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        Volume and velocity changes at Mittivakkat Gletscher, southeast Greenland
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        Volume and velocity changes at Mittivakkat Gletscher, southeast Greenland
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Abstract

We document changes for Mittivakkat Gletscher, the peripheral glacier in Greenland with the longest field-based observed mass-balance and surface velocity time series. Between 1986 and 2011, this glacier changed by −15% in mean ice thickness and −30% in volume. We attribute these changes to summer warming and lower winter snow accumulation. Vertical strain compensated for ∼60% of the elevation change due to surface mass balance (SMB) in the lower part, and ∼25% in the upper part. The annual mean ice surface velocity changed by −30%, which can be fully explained by the dynamic effect of ice thinning, within uncertainty. Mittivakkat Gletscher summer surface velocities were on average 50–60% above winter background values, and up to 160% higher during peak velocity events. Peak velocity events were accompanied by uplift of a few centimeters.

Introduction

In recent decades, glaciers have thinned and receded in many regions of the world (Reference Oerlemans, Dyurgerov and Van de WalOerlemans and others, 2007; Reference Cogley, Henderson-Sellers and MacGuffieCogley, 2012; Reference Leclercq and OerlemansLeclercq and Oerlemans, 2012). The contribution to sea-level rise due to mass loss from glaciers peripheral to the Greenland and Antarctic ice sheets is comparable to that from the ice sheets themselves and has increased in recent decades (Reference Kaser, Cogley, Dyurgerov, Meier and OhmuraKaser and others, 2006; Reference MeierMeier and others, 2007; Reference Cogley, Henderson-Sellers and MacGuffieCogley, 2012). The thousands of glaciers located peripherally to (and disconnected from) the Greenland ice sheet cover an area of ∼89 300 ± 2800 km2 (Reference Rastner, Bolch, Mölg, Machguth, Le Bris and PaulRastner and others, 2012), compared with ∼1.7 × 106 km2 for the conterminous ice sheet (Reference KargelKargel and others, 2012).

Our knowledge of the morphological characteristics, ice dynamics and climate sensitivity of these glaciers is limited (Reference Marzeion, Jarosch and HoferMarzeion and others, 2012). Glacier mass-balance studies often exclude the Greenland peripheral glacier contribution to sea-level rise (e.g. Reference Jacob, Wahr, Pfeffer and SwensonJacob and others, 2012), even though Reference Yde and KnudsenYde and Knudsen (2007), Reference BjørkBjørk and others (2012), Reference KargelKargel and others (2012) and Reference Mernild, Malmros, Yde and KnudsenMernild and others (2012) have documented substantial glacier area recession on Disko Island (69–70° N; West Greenland) and in southeast (65° N) and East Greenland (68–72° N). Not only is the glacier area decreasing, but also the annual surface melt extent and the amount of surface melting and freshwater runoff from peripheral glaciers have increased during the past several decades (e.g. Reference Mernild and HasholtMernild and Hasholt, 2006; Reference KargelKargel and others, 2012). This trend agrees with observations and modeling of runoff from the Greenland ice sheet (Reference HannaHanna and others, 2008, Reference Hanna2012a; Reference Mernild and HasholtMernild and Hasholt, 2009; Reference Mernild, Liston, Steffen, Van den Broeke and HasholtMernild and others, 2010; Reference Mernild and ListonMernild and Liston, 2012), where increased surface melting influences glacier dynamics through changes in subglacial hydrology (e.g. Van der Wal and others, 2008; Reference Sundal, Shepherd, Nienow, Hanna, Palmer and HuybrechtsSundal and others, 2011).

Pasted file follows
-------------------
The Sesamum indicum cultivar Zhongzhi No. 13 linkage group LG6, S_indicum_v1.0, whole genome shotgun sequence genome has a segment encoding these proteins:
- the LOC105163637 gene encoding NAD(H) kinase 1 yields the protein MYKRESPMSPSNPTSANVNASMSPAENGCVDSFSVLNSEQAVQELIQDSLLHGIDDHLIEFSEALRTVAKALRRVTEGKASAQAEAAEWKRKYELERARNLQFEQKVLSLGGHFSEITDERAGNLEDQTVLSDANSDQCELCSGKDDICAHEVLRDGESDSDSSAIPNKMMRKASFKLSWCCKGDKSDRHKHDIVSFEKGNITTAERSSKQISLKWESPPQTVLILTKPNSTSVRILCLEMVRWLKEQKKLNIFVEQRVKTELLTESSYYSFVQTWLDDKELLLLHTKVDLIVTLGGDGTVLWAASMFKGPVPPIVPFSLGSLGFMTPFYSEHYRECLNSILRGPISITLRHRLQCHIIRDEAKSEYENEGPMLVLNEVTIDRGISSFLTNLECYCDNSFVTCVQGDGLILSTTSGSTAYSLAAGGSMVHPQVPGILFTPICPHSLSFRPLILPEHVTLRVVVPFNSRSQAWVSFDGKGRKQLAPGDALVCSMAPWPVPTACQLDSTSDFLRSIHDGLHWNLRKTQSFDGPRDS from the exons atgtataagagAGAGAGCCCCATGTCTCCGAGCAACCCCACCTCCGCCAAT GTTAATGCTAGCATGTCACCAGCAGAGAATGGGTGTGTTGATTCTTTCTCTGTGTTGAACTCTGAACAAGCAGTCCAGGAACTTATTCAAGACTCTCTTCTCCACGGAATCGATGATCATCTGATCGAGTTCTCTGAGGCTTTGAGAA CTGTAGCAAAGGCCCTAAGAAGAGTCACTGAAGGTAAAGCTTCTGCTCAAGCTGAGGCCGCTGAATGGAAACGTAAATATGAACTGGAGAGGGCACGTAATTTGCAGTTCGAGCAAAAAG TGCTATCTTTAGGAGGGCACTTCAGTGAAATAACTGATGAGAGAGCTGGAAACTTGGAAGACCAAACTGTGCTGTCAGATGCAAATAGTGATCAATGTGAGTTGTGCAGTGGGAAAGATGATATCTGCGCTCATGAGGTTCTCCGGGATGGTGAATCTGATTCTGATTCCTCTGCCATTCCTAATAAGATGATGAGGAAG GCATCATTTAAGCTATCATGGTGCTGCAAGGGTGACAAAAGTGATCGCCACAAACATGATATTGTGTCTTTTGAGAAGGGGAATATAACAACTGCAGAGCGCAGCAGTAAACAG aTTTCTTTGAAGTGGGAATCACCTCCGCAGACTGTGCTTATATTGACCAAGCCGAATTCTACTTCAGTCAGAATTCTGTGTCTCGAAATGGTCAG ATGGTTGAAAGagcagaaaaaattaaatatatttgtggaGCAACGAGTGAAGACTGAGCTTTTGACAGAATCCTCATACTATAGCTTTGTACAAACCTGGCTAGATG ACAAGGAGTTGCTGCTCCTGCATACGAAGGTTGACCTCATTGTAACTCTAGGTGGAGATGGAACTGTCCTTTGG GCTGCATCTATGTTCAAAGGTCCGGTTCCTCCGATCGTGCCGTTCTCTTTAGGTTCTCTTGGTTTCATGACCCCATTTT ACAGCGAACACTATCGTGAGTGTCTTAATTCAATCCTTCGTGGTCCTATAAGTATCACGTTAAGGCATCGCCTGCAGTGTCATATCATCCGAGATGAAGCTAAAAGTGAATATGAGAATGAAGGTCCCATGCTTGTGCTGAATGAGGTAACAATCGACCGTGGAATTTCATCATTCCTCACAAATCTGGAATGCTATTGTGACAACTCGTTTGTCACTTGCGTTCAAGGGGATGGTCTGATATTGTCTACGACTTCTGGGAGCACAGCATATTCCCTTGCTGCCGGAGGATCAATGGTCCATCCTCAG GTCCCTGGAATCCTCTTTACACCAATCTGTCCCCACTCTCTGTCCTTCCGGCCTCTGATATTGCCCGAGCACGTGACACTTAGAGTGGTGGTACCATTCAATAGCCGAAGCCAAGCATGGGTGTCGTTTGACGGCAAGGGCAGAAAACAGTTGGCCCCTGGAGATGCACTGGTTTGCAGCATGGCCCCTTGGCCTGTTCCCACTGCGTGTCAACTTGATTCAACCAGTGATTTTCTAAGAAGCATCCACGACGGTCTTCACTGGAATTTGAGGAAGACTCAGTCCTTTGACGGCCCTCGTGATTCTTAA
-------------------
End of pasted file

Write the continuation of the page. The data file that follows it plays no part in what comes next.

Mittivakkat Gletscher (henceforth MG; Fig. 1), located in the Ammassalik region, is Greenland’s only peripheral glacier for which there exist surface mass-balance (SMB) records (since 1995), surface velocity measurements (since 1995), aerial photographs and satellite margin and area observations (since 1900) (Reference MernildMernild and others, 2011a, Reference Mernild, Malmros, Yde and Knudsen2012; Reference BjørkBjørk and others, 2012). This study analyzes spatial changes in MG’s SMB (winter, summer and annual net mass balances) and quantifies the decrease in ice thickness, volume and surface velocity during a 25 year period of climate warming (1986–2011). These new results of ice thickness, volume and surface velocity changes supplement a previous study of MG by Reference MernildMernild and others (2011a), where the focus was on the relations between frontal glacier recession and recession rates, annual net mass-balance and accumulation-area ratio (AAR) conditions relative to out-ofbalance conditions and the committed area and ice volume loss even in the absence of further climate changes.

Fig. 1. Mittivakkat Gletscher (26.2 km2; 65°41′ N, 37°48′ W) including topographic map (100 m contour interval), and circles illustrating the stake locations for the glacier observation program, 1995–2011. The stake colors on the glacier surface correspond to the stake numbers illustrated to the left, where the low numbers correspond to the stakes at the low-elevation part of the glacier, and the converse. The 18 stakes (40, 41, 42, 50, 60, 61, 62, 70, 80, 81, 82, 83, 85, 102, 103, 104, 110 and 120) measured continuously throughout the period are highlighted in bold. Due to a high density of crevasses in the southeastern part of the glacier, no stakes were located there. The meteorological station at the nunatak is shown by a black square, and the GPS station on the glacier by black and white diamonds. The inset indicates the location of MG in southeast Greenland. Below, an example of an annual time series (1996–2011) of stake locations is shown for stake 60, denoted by a black arrow on the map (source: Landsat 7 Enhanced Thematic Mapper Plus (ETM+) Mosaic, 1 August 2009 and 14 August 2011).